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Brewers lineup shaken, stirred vs. Phils

Yost shakes up slumping lineup

PHILADELPHIA -- He's resisted for weeks, but Brewers manager Ned Yost decided Sunday morning that it was finally time to shake things up.

Looking for better protection behind cleanup hitter Prince Fielder and desperate to get the man who had been hitting there -- Corey Hart -- out of his late-season funk, Yost bumped Hart all the way up to leadoff and dropped Ryan Braun from third to fifth in the lineup. Ray Durham, who started at second base in place of regular leadoff man Rickie Weeks, batted third.

Yost considered putting Durham or No. 2 hitter J.J. Hardy in the five-hole, but instead went with Braun. He hoped the moves would help a team hitting .220 -- including .160 with runners in scoring position -- while losing nine of its first 12 games in September. The Brewers averaged 2.8 runs per game in those dozen contests.

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"It may sound crazy, but I really see things starting to get back to normal," Yost said. "Prince has had a great series here offensively, at least in his approaches at the plate, and I want somebody behind him. Braun had good at-bats. And I'm trying to get Corey going. Last time I put him in the leadoff spot [last season], he took off."

Fielder snapped a 24-game home run drought on Friday night and Braun snapped an 0-for-17 skid with a solo homer on Saturday, the left fielder's first home run since Aug. 30, and his first RBI since Sept. 1.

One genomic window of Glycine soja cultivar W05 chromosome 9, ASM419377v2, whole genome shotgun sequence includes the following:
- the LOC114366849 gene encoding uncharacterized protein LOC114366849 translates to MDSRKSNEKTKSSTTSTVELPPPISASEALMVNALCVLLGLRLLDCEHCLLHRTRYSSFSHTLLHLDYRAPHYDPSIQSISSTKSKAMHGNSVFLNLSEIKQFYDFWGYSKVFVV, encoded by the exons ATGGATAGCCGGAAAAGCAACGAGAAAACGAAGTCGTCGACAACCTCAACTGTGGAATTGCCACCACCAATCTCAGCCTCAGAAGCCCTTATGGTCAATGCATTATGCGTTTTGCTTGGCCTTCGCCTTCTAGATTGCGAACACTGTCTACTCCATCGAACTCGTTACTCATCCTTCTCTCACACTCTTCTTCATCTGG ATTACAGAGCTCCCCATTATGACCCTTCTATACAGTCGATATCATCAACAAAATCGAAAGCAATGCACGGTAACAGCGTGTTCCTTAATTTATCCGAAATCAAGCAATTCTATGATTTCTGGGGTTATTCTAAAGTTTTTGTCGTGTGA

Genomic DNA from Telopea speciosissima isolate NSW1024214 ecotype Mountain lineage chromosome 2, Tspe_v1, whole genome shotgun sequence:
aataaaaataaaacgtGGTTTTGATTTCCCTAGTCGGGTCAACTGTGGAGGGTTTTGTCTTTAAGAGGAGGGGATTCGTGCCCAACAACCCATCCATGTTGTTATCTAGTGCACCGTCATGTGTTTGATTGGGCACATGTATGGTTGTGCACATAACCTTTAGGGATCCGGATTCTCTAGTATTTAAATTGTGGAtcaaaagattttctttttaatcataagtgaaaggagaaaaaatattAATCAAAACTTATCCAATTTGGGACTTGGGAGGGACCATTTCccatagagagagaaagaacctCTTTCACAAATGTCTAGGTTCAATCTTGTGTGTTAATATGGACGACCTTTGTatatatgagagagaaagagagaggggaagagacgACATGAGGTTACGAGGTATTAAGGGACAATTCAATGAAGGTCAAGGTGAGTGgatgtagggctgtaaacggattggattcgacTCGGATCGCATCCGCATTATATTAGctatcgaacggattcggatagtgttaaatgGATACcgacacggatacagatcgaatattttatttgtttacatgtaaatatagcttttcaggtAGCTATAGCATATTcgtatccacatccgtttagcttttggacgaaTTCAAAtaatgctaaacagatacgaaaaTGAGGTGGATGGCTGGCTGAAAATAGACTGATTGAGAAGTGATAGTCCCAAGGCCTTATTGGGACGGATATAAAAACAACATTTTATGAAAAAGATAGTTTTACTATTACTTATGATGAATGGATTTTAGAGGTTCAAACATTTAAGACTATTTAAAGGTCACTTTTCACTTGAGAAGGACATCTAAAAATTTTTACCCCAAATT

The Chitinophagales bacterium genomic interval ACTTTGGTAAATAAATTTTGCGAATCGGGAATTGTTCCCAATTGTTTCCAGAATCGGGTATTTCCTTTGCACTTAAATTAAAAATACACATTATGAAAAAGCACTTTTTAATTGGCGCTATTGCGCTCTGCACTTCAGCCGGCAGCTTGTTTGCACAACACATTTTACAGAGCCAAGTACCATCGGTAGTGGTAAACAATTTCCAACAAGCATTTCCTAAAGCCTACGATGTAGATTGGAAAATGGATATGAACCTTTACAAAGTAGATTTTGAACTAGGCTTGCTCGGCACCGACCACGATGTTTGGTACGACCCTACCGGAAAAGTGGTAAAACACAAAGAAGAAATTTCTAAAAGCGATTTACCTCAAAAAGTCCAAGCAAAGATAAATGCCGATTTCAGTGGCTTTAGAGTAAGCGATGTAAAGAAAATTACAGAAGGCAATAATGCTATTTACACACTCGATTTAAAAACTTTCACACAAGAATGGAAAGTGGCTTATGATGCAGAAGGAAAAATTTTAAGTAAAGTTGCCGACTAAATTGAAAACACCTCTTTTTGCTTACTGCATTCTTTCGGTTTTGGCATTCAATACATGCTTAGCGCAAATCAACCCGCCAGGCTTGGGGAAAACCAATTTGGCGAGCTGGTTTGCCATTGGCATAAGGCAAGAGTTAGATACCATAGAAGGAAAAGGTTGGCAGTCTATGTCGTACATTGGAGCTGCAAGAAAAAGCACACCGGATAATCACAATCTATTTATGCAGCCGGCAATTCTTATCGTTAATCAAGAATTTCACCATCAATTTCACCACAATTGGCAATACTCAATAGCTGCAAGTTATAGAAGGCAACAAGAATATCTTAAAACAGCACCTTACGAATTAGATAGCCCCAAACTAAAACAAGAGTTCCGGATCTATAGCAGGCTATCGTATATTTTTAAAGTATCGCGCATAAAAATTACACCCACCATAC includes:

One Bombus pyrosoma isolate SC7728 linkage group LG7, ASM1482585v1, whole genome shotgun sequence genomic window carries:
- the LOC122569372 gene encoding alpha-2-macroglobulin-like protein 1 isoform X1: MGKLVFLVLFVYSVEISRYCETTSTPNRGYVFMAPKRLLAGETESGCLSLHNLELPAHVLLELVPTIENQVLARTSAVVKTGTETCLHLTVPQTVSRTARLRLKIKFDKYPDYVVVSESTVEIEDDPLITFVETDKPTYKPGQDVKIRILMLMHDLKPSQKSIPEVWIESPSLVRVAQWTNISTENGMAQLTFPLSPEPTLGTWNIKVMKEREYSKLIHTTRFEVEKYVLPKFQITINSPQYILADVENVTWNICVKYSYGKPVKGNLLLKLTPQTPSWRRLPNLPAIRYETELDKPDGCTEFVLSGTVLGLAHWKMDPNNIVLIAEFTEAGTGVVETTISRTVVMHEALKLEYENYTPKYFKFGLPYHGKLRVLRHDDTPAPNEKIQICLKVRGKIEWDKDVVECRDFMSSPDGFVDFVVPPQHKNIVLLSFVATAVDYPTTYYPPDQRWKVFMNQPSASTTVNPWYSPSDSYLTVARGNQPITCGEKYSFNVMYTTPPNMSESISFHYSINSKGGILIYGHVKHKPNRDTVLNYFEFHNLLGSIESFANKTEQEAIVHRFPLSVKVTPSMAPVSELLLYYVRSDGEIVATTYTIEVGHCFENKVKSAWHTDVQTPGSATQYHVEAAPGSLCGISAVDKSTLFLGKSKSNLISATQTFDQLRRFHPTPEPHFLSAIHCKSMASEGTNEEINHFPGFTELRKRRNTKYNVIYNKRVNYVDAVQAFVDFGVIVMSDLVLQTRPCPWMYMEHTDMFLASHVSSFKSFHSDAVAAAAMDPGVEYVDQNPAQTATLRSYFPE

But Hart stayed cold Saturday, and entered Sunday's doubleheader with one hit in his last 22 at-bats (.045).

"When you're going bad you try to make things happen, and maybe moves like this will do it," said Hart, who made his sixth start this season and the 72nd of his career as a leadoff hitter. "We've been going so bad that it's not expected, but it's not surprising that the lineups are different. It could be a good thing."

Hart led off the game with a triple. He scored on Durham's two-run home run.

While he juggled the lineup, Yost stayed firm with his starting rotation. Especially after seeing his team lose the first two games of the series, Yost could have pitched ace CC Sabathia on short rest Sunday, but instead stuck with Jeff Suppan in Game 2. Had he used Sabathia, Suppan or Game 1 starter Dave Bush would have been bumped two more days to Tuesday in Chicago, where Bush would have pitched on three extra days' rest and Suppan on two.

The Phillies, meanwhile, did make that move. They pitched Brett Myers in Sunday's nightcap on three days' rest. The Phillies entered the day trailing the Brewers in the National League Wild Card standings by two games.

"They had to because of the circumstances," Yost said. "They didn't want to."

Adam McCalvy is a reporter for MLB.com. This story was not subject to the approval of Major League Baseball or its clubs.

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